- A permanent-split capacitor motor (also called single-value capacitor motor) is a single-phase induction motor which has the same capacitor in series with the starting (or auxiliary) winding for both starting and running. Because it runs continuously as a permanent split-phase motor, no centrifugal switch is required.
- The motor starts and runs by virtue of the quadrature phase-splitting produced by the two identical windings. As a result, it does not possess the high running torque produced by either the resistance-start or the capacitor-start motor.
Furthermore, the capacitor used is designed for continuous duty and is of an oil-filled type. The value of the capacitor is based on its optimum running rather than its starting characteristics. The result is that this motor has a very poor starting torque, about 50 to 100 per cent of rated torque.
Fig. 5 shows the connection diagram and phase relations of a permanent split-phase motor.
- Because of the fairly uniform rotating magnetic field created by equal windings whose currents arc displaced by almost 90°, the torque is fairly uniform and the motor does not exhibit the characteristic pulsating hum developed by most single-phase motors when loaded.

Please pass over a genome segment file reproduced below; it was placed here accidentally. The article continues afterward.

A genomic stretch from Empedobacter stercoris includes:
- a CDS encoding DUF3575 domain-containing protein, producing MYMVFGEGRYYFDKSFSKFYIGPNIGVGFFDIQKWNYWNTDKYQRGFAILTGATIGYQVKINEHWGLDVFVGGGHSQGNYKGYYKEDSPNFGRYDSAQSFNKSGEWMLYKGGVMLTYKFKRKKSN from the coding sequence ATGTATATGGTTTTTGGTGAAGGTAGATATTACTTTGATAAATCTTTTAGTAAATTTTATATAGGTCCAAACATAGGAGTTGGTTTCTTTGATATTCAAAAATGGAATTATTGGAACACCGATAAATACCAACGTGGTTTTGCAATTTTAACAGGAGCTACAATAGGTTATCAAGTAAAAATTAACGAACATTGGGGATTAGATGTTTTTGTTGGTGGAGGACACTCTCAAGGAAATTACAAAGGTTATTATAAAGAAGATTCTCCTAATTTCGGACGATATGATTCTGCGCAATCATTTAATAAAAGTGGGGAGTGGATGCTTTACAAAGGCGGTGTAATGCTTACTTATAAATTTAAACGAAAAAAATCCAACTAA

This motor possesses the following merits:
(i) Higher power factor at full-load
(ii) Lower full-load line current
(iii) Higher full-load efficiency
(iv) Increased pull-out torque.
- The permanent-split capacitor motor is more expensive than the equivalent split-phase or capacitor-start induction motor. This is primarily due to the fact that the auxiliary (or starting) winding is now also a running winding. It must therefore have a continuous duty rating and as such is heavier than if it were were short-time-rated.
Uses. Because of its instant response as a reversing motor, its quieter operation, and the possibility of speed control, the permanent-split capacitor motor is used for exhaust and intake fans and blowers, unit heaters and office machines.